Who Gets the Credit?
In “A History of the War in 25 Airplanes” (Apr./may 2015), the caption at the top of page 26 calls Douglas SBD Dauntlesses “the heroes of Midway.” The real heroes were the Devastator torpedo bomber pilots. They went in knowing that they would die, and kept the Zeros on the deck so they couldn’t engage the Dauntlesses when those came in high.
DENNIS M. BRIGGS
via email The spotter card insert (Apr./may 2015) describes the B-29 Superfortress as the “bomber that ended the war.” This statement has become an article of faith, but there is reason to doubt it. On August 9, the Soviets invaded Manchuria without warning, and the Japanese army of occupation there—which Japan believed was its most combat-capable army— almost immediately collapsed. Japan now faced what could have been a three-front invasion: southern Japan by the Allies, and across the Sea of Japan and via the Kuril Islands by the Soviets. Knowing that they could not defend against that situation, the army leadership reluctantly agreed to the emperor’s decision to surrender. Even so, Japan did not surrender until August 15, more than a week after the B-29 Enola Gay bombed Hiroshima.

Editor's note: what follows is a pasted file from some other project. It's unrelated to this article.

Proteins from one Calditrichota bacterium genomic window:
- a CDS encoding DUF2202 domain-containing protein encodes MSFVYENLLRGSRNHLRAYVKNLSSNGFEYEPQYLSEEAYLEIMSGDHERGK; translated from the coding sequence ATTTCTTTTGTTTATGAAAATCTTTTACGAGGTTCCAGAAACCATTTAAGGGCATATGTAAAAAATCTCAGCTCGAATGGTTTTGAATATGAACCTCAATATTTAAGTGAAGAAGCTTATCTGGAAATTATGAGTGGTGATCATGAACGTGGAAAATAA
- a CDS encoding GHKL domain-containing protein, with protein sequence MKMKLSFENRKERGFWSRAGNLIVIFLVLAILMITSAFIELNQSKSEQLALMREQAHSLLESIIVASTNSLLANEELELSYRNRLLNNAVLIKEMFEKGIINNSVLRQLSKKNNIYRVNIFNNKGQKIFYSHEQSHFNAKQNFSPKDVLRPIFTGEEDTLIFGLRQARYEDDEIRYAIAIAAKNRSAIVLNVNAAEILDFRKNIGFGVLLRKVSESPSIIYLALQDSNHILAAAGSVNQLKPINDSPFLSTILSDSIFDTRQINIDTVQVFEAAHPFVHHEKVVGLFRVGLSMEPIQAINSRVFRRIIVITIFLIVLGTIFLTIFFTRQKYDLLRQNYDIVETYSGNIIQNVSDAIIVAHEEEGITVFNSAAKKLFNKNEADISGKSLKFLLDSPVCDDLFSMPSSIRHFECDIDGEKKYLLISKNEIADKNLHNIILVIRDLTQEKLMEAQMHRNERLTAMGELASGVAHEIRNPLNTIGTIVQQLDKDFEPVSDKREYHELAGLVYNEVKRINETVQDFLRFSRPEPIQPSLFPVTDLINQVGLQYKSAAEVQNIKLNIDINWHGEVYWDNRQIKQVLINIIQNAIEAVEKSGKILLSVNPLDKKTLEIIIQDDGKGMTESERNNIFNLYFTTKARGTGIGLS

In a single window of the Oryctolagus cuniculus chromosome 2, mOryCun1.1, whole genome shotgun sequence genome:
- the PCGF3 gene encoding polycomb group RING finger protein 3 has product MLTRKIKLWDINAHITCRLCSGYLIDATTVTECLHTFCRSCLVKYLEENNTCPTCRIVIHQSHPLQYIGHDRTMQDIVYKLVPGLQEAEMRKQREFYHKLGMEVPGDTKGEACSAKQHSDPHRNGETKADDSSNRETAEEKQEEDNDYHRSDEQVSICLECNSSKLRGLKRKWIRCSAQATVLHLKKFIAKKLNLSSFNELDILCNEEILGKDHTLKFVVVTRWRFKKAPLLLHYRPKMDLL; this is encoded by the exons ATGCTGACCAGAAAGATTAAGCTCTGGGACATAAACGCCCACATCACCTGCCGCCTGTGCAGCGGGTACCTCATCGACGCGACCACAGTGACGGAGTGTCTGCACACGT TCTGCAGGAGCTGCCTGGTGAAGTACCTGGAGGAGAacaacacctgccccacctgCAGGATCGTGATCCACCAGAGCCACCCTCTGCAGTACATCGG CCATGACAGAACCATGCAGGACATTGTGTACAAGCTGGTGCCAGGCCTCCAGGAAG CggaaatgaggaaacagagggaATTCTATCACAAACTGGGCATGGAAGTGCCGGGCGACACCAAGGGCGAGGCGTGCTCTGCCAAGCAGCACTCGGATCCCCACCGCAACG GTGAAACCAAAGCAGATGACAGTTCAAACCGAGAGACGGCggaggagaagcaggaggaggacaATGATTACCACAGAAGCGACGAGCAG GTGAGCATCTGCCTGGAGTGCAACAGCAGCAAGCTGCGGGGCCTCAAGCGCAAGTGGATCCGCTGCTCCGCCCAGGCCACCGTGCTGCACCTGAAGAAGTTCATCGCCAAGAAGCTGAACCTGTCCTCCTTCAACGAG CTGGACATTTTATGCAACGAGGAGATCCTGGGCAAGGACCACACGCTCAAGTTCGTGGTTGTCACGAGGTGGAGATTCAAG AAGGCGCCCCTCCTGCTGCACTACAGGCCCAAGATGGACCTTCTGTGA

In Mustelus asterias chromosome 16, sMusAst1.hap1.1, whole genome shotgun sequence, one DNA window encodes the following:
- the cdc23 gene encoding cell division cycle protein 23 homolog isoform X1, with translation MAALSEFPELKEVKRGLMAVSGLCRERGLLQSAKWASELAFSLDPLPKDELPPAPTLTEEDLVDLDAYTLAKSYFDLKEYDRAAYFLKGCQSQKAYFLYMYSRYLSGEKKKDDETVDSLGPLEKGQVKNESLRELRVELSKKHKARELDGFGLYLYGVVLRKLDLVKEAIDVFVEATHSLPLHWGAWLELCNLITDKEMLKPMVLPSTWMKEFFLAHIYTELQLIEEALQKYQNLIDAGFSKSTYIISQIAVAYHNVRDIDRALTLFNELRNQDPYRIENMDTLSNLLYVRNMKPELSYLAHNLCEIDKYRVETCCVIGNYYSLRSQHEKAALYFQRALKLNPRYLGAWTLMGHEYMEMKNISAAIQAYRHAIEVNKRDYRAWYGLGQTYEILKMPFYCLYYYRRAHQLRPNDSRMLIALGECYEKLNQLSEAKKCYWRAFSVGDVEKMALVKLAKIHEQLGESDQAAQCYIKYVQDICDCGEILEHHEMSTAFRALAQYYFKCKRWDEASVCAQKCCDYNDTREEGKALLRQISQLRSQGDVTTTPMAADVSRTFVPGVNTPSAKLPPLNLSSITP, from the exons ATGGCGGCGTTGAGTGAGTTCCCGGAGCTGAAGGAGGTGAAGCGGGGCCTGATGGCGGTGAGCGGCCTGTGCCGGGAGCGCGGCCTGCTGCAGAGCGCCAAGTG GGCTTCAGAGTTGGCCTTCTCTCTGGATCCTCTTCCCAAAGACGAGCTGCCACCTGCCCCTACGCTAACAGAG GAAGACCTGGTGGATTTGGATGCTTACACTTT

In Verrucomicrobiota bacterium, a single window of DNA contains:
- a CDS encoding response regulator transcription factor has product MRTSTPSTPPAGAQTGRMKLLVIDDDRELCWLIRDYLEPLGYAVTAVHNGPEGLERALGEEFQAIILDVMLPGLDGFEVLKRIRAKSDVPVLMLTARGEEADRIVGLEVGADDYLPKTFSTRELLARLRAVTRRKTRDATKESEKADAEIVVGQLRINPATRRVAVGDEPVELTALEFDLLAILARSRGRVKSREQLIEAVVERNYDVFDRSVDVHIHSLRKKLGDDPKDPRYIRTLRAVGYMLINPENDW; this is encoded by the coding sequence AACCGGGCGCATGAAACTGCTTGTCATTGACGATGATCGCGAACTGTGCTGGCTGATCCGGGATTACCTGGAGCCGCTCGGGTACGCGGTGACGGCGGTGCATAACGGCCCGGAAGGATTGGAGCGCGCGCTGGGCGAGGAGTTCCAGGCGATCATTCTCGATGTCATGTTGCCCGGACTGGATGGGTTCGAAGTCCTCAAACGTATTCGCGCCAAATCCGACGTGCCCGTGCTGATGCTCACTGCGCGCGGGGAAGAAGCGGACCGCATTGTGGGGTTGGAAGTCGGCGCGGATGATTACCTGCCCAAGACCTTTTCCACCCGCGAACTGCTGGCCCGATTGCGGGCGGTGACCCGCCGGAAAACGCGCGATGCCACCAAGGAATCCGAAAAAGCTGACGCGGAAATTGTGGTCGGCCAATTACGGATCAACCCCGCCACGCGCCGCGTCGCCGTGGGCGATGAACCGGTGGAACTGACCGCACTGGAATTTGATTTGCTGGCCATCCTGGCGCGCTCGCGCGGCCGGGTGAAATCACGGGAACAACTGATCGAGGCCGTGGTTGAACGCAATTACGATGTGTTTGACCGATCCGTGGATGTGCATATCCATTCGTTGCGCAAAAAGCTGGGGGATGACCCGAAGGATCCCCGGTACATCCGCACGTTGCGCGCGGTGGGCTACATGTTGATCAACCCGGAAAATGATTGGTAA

This argument is more completely detailed in Ward Wilson’s book Five
Myths About Nuclear Weapons and
Tsuyoshi Hasegawa’s Racing the Enemy: Stalin, Truman, and the Surrender of Japan. Both authors demonstrate that when Japanese officials stated that they’d surrendered because of the power demonstrated by the atomic bombs, they were speaking primarily for home consumption—to provide face-saving cover for the actual military reasons for the surrender.
HUGH B. HASKELL, CDR., U.S. NAVY (RET.)